U.S. emergency rooms reported almost 23,000 visits for synthetic drugs known as “bath salts” in 2011. The findings come from the first national study to look at bath salts-related emergency room visits, according to HealthDay.
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The California Senate passed two bills designed to fight prescription drug abuse and overdose deaths, the Los Angeles Times reports. The bills, which were passed unanimously, now await Governor Jerry Brown’s signature.
The number of people seeking addiction treatment could double under the Affordable Care Act, the Associated Press reports. Under the new law, four million people with drug and alcohol problems will become eligible for insurance coverage.
CVS has announced it has revoked dispensing privileges for more than 36 physicians and other healthcare providers who wrote large numbers of prescriptions for painkillers, NBC News reports.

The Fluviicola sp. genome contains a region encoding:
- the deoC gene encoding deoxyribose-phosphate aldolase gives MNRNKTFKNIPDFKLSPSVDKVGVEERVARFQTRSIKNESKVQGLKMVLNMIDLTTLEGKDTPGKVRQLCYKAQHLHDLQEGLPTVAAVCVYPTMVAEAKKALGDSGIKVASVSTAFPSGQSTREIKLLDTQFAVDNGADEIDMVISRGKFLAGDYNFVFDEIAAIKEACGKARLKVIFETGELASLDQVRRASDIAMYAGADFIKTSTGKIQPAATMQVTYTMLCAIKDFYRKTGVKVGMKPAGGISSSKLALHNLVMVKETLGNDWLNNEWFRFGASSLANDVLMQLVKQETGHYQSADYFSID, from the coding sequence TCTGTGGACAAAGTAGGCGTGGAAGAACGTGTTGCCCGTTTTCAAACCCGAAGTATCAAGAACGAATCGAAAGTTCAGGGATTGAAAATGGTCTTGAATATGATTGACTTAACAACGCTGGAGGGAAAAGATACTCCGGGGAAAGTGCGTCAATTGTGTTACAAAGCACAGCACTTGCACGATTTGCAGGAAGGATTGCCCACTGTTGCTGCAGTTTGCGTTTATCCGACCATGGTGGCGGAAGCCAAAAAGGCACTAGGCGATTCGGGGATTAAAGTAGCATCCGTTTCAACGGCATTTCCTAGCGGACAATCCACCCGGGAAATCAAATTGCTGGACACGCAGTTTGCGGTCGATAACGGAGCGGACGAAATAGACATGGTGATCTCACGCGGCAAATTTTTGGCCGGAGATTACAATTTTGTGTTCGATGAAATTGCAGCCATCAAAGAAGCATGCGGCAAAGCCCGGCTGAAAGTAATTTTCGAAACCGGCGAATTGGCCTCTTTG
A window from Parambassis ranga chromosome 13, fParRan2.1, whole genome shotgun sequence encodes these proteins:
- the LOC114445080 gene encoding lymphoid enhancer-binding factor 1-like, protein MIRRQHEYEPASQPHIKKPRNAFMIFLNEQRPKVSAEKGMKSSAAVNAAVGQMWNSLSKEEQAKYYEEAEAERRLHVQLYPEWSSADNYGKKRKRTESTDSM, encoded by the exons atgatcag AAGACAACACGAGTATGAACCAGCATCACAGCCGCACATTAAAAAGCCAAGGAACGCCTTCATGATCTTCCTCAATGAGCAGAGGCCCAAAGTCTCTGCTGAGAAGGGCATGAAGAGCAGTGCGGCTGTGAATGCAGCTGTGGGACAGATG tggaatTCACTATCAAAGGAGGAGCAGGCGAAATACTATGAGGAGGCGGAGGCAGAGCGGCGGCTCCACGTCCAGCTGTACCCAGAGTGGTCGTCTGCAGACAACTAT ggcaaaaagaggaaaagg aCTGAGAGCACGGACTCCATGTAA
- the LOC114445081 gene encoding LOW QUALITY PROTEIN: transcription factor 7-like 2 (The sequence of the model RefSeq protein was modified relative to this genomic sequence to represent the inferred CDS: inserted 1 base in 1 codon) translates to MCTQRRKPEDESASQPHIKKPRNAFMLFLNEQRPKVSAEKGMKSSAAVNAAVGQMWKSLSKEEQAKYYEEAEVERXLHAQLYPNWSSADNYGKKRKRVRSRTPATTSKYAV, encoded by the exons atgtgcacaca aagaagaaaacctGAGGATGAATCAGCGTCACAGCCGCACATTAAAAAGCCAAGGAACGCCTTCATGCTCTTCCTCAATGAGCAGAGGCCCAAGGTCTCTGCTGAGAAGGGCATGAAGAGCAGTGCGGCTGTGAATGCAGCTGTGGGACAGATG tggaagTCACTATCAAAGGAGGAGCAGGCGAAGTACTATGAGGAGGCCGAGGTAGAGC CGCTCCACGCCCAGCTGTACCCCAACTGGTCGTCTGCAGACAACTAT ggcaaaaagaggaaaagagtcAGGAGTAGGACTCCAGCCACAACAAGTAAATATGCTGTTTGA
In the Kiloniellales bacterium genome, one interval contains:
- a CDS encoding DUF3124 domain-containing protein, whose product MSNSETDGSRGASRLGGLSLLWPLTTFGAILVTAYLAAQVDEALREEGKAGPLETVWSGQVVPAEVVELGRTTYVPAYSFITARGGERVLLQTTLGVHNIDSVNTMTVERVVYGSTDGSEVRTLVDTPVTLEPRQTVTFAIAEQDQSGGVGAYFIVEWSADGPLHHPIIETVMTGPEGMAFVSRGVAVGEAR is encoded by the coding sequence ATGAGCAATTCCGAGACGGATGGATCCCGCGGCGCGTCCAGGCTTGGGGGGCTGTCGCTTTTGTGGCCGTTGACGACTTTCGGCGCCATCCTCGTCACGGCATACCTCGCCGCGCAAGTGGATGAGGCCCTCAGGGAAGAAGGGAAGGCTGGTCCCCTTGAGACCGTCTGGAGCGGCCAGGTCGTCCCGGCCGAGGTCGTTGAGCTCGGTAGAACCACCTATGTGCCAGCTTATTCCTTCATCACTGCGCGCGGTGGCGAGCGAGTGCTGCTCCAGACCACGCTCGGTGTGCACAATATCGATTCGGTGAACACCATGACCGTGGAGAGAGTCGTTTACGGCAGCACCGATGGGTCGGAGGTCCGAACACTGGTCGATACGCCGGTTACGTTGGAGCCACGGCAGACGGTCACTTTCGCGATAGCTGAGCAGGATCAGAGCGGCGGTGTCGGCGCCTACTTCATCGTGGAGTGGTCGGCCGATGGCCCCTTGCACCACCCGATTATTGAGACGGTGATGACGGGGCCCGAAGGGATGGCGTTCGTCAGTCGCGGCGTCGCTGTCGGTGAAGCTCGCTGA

Purdue Pharma, which makes the opioid painkiller OxyContin, has compiled a database of about 1,800 doctors it suspects may have recklessly prescribed the drug to people addicted to it, as well as to drug dealers, the Los Angeles Times reports. The company has kept most of the list private.
Federal officials are investigating the use of antipsychotic drugs in children enrolled in Medicaid. The Wall Street Journal reports the probe was sparked by concerns the drugs are being prescribed too often to treat behavior problems in very young children.
Emergency rooms reported a 300 percent jump in visits related to stimulant abuse among young adults from 2005 to 2011. According to The New York Times, 23,000 people ages 18 to 34 visited the ER in 2011 after taking drugs such as Adderall or Ritalin.
Methadone maintenance has been used in the United States for approximately 50 years as an effective treatment for opioid addiction. Yet many myths about its use persist, discouraging patients from using methadone, and leading family members to pressure patients using the treatment to stop, explains addiction expert Dr. Edwin A. Salsitz.
Many people addicted to opioids are undergoing short-term detoxification, instead of receiving long-term maintenance treatment, according to a new report. In the journal Health Affairs, eight experts write this means many people are not receiving adequate opioid addiction treatment.
The number of women receiving treatment for substance use disorders could rise under changes that will be implemented as part of health care reform, according to an expert at UCLA.